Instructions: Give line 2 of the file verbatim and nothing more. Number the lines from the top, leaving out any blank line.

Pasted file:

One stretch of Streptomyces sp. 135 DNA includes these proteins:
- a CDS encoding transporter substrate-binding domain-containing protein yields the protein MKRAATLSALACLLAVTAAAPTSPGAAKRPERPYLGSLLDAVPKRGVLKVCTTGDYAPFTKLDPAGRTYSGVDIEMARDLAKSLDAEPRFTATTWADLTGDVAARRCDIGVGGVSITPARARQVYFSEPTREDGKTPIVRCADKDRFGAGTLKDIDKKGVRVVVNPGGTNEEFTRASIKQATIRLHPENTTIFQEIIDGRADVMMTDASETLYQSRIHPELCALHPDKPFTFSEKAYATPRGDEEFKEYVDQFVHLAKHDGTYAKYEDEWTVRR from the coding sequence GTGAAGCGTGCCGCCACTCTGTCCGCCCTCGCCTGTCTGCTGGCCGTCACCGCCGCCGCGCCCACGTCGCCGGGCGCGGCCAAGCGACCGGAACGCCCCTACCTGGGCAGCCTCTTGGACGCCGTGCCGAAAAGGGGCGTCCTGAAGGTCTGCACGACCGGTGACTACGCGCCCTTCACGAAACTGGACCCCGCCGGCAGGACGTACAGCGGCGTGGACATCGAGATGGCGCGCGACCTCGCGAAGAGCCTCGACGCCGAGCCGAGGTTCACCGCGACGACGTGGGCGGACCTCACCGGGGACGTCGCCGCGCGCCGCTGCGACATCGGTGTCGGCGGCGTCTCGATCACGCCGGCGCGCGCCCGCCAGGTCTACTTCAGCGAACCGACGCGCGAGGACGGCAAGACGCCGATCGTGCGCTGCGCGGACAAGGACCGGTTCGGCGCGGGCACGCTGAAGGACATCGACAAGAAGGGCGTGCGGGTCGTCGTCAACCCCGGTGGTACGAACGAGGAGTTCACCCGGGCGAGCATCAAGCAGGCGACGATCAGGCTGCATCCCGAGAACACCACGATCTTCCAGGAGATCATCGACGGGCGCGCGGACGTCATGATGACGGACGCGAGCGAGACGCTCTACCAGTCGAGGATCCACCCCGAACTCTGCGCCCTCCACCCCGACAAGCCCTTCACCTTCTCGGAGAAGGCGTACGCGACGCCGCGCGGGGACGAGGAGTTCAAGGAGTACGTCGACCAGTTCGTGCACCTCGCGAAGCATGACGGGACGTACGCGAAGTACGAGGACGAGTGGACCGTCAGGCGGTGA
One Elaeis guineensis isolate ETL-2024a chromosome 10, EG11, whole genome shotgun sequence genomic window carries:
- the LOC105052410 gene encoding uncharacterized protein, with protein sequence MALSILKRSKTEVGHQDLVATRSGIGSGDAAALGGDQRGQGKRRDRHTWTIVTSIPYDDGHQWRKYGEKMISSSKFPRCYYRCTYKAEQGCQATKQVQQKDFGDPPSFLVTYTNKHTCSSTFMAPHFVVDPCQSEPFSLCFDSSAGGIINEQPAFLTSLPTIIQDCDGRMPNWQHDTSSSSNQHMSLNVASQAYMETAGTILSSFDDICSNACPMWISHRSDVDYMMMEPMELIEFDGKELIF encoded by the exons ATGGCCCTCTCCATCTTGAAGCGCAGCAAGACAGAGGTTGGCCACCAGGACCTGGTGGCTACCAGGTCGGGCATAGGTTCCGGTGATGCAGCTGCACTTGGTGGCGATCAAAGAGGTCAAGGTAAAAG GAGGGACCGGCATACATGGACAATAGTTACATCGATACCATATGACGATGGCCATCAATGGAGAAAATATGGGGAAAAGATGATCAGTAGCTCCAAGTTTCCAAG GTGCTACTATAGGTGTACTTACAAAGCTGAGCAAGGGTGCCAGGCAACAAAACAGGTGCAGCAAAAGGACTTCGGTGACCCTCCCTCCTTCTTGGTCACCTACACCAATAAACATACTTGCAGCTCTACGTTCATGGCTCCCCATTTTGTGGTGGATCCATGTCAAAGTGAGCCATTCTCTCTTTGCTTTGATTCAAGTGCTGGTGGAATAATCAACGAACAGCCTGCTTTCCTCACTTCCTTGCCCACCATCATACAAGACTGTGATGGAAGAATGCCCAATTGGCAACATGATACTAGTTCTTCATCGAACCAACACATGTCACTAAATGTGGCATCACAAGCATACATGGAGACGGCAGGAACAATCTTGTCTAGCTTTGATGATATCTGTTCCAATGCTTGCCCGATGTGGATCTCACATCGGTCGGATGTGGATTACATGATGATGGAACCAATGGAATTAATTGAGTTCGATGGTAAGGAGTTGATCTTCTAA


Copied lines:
- a CDS encoding transporter substrate-binding domain-containing protein yields the protein MKRAATLSALACLLAVTAAAPTSPGAAKRPERPYLGSLLDAVPKRGVLKVCTTGDYAPFTKLDPAGRTYSGVDIEMARDLAKSLDAEPRFTATTWADLTGDVAARRCDIGVGGVSITPARARQVYFSEPTREDGKTPIVRCADKDRFGAGTLKDIDKKGVRVVVNPGGTNEEFTRASIKQATIRLHPENTTIFQEIIDGRADVMMTDASETLYQSRIHPELCALHPDKPFTFSEKAYATPRGDEEFKEYVDQFVHLAKHDGTYAKYEDEWTVRR from the coding sequence GTGAAGCGTGCCGCCACTCTGTCCGCCCTCGCCTGTCTGCTGGCCGTCACCGCCGCCGCGCCCACGTCGCCGGGCGCGGCCAAGCGACCGGAACGCCCCTACCTGGGCAGCCTCTTGGACGCCGTGCCGAAAAGGGGCGTCCTGAAGGTCTGCACGACCGGTGACTACGCGCCCTTCACGAAACTGGACCCCGCCGGCAGGACGTACAGCGGCGTGGACATCGAGATGGCGCGCGACCTCGCGAAGAGCCTCGACGCCGAGCCGAGGTTCACCGCGACGACGTGGGCGGACCTCACCGGGGACGTCGCCGCGCGCCGCTGCGACATCGGTGTCGGCGGCGTCTCGATCACGCCGGCGCGCGCCCGCCAGGTCTACTTCAGCGAACCGACGCGCGAGGACGGCAAGACGCCGATCGTGCGCTGCGCGGACAAGGACCGGTTCGGCGCGGGCACGCTGAAGGACATCGACAAGAAGGGCGTGCGGGTCGTCGTCAACCCCGGTGGTACGAACGAGGAGTTCACCCGGGCGAGCATCAAGCAGGCGACGATCAGGCTGCATCCCGAGAACACCACGATCTTCCAGGAGATCATCGACGGGCGCGCGGACGTCATGATGACGGACGCGAGCGAGACGCTCTACCAGTCGAGGATCCACCCCGAACTCTGCGCCCTCCACCCCGACAAGCCCTTCACCTTCTCGGAGAAGGCGTACGCGACGCCGCGCGGGGACGAGGAGTTCAAGGAGTACGTCGACCAGTTCGTGCACCTCGCGAAGCATGACGGGACGTACGCGAAGTACGAGGACGAGTGGACCGTCAGGCGGTGA